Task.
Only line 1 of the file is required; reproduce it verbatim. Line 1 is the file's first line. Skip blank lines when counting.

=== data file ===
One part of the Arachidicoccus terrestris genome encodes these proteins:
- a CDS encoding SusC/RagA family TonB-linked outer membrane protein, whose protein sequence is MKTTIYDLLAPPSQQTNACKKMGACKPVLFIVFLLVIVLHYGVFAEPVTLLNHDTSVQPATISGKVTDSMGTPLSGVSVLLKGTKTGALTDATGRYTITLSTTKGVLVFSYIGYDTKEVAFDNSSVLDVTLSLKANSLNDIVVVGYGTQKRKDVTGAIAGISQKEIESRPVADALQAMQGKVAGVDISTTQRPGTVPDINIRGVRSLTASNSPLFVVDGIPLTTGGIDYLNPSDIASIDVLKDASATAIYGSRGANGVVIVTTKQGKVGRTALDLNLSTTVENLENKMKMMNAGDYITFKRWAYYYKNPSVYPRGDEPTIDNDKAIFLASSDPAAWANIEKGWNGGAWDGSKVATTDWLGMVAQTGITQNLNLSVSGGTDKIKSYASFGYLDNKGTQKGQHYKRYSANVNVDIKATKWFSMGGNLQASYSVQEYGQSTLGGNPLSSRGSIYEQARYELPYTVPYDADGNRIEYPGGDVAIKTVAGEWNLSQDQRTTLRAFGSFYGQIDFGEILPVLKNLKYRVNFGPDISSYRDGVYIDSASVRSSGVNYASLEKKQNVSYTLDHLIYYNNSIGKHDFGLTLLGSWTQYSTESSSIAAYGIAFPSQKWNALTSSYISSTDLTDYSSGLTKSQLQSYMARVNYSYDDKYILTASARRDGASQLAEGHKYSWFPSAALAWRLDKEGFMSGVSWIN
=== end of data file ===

One part of the Arachidicoccus terrestris genome encodes these proteins: